teaching, education, international education, #GlobalProfessionn, #UKEdChat

Wellbeing Around the World: Focusing on what matters

In the latest article in our Wellbeing Around the World series, we chat to Liz Free, CEO and director at International School Rheintal (ISR) in Switzerland, an IB World School, about how she made improving staff wellbeing a key focus when she took on her role and the initiatives she introduced to deliver on this aim.

First Published 15th December 2021, TES


Why does staff wellbeing matter to you as an international head? 

Wellbeing matters as it is a core and fundamental prerequisite of learning. We only have to look at Maslow’s hierarchy of needs from our teacher training days to know how important being well in yourself is in order to learn.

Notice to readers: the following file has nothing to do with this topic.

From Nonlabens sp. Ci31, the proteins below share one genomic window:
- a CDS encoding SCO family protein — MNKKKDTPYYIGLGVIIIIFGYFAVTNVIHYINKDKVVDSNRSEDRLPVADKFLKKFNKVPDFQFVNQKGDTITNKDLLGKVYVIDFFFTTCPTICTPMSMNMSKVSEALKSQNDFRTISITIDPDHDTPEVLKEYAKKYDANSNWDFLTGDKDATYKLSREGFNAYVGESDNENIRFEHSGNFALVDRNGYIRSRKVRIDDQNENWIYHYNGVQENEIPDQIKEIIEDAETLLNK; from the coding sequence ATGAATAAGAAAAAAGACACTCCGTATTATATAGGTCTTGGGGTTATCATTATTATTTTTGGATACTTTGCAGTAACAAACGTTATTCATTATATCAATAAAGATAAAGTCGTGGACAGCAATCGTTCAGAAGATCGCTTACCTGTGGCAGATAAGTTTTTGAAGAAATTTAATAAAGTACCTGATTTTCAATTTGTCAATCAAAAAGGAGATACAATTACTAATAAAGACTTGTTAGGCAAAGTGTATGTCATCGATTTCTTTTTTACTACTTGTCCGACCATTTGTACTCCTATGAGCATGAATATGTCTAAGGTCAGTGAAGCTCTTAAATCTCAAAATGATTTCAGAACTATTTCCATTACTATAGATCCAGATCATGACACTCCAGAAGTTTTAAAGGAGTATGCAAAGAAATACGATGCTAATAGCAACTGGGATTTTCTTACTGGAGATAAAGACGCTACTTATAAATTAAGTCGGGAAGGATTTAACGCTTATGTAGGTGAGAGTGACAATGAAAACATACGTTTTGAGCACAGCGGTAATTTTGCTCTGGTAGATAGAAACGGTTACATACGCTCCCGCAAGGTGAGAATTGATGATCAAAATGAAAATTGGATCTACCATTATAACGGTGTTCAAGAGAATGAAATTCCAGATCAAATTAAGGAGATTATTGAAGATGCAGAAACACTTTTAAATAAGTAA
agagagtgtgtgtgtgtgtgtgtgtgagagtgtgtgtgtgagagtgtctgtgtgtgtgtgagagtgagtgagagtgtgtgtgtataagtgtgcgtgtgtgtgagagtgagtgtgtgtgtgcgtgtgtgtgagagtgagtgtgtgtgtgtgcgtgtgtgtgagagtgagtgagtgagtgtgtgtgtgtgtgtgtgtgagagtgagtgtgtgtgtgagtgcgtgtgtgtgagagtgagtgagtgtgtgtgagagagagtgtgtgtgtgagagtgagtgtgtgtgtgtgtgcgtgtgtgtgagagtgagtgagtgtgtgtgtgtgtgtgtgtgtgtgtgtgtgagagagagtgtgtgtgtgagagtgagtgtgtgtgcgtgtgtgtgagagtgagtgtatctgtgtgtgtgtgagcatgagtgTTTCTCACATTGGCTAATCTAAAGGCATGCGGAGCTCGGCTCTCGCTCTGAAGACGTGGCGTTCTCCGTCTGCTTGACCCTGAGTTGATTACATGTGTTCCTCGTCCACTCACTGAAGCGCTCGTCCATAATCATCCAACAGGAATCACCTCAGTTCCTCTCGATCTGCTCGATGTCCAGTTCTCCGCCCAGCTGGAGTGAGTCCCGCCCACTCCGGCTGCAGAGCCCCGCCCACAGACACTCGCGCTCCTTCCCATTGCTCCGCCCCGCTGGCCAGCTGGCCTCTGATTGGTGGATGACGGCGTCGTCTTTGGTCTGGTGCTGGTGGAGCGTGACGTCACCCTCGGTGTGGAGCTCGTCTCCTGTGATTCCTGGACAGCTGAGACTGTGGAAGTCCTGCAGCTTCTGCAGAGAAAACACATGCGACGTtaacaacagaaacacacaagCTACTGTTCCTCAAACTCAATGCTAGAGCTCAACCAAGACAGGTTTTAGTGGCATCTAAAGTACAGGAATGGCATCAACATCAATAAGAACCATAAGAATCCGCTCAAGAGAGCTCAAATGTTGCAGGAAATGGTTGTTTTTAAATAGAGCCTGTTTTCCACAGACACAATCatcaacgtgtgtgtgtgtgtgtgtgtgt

You can’t learn if you do not feel well, healthy and safe. As learning is a collective endeavour, it follows that leaders of learning can only be at the most effective if they too are well.

The international dimension throws in an additional layer of uncertainty and complexity in that you are away from your natural support networks, and can sometimes be in a country where you do not speak the language or understand the culture and health systems.

International contracts can be volatile and there is also an impact on your family around you. International schools need to be proactive in building networks, community and safety quickly for new staff as well as ensuring strong support for the wider community.

Are there any wellbeing issues unique to your school or region?